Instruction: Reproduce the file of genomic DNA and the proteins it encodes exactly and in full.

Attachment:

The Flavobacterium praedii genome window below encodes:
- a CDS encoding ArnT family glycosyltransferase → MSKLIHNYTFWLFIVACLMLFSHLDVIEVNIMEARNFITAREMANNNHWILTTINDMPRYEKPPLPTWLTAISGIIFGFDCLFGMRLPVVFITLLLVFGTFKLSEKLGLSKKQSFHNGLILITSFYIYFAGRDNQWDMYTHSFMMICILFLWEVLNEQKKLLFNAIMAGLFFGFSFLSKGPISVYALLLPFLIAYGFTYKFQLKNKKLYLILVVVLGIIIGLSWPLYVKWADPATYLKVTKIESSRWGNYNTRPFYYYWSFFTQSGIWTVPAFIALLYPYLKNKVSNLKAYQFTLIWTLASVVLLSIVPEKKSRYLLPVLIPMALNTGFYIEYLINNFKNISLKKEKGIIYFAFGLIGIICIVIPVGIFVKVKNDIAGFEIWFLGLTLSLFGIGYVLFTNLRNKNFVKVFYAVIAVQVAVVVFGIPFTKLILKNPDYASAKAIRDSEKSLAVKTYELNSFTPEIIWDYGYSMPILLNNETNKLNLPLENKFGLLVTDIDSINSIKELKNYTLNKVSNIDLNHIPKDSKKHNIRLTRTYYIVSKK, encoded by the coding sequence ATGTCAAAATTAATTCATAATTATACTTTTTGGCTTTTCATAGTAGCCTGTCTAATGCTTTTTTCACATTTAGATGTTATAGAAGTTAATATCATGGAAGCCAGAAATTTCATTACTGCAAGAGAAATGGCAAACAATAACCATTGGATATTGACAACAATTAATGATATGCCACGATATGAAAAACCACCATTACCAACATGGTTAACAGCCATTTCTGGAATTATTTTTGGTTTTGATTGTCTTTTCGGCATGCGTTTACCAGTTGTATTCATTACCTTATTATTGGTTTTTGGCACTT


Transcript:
The Flavobacterium praedii genome window below encodes:
- a CDS encoding ArnT family glycosyltransferase → MSKLIHNYTFWLFIVACLMLFSHLDVIEVNIMEARNFITAREMANNNHWILTTINDMPRYEKPPLPTWLTAISGIIFGFDCLFGMRLPVVFITLLLVFGTFKLSEKLGLSKKQSFHNGLILITSFYIYFAGRDNQWDMYTHSFMMICILFLWEVLNEQKKLLFNAIMAGLFFGFSFLSKGPISVYALLLPFLIAYGFTYKFQLKNKKLYLILVVVLGIIIGLSWPLYVKWADPATYLKVTKIESSRWGNYNTRPFYYYWSFFTQSGIWTVPAFIALLYPYLKNKVSNLKAYQFTLIWTLASVVLLSIVPEKKSRYLLPVLIPMALNTGFYIEYLINNFKNISLKKEKGIIYFAFGLIGIICIVIPVGIFVKVKNDIAGFEIWFLGLTLSLFGIGYVLFTNLRNKNFVKVFYAVIAVQVAVVVFGIPFTKLILKNPDYASAKAIRDSEKSLAVKTYELNSFTPEIIWDYGYSMPILLNNETNKLNLPLENKFGLLVTDIDSINSIKELKNYTLNKVSNIDLNHIPKDSKKHNIRLTRTYYIVSKK, encoded by the coding sequence ATGTCAAAATTAATTCATAATTATACTTTTTGGCTTTTCATAGTAGCCTGTCTAATGCTTTTTTCACATTTAGATGTTATAGAAGTTAATATCATGGAAGCCAGAAATTTCATTACTGCAAGAGAAATGGCAAACAATAACCATTGGATATTGACAACAATTAATGATATGCCACGATATGAAAAACCACCATTACCAACATGGTTAACAGCCATTTCTGGAATTATTTTTGGTTTTGATTGTCTTTTCGGCATGCGTTTACCAGTTGTATTCATTACCTTATTATTGGTTTTTGGCACTT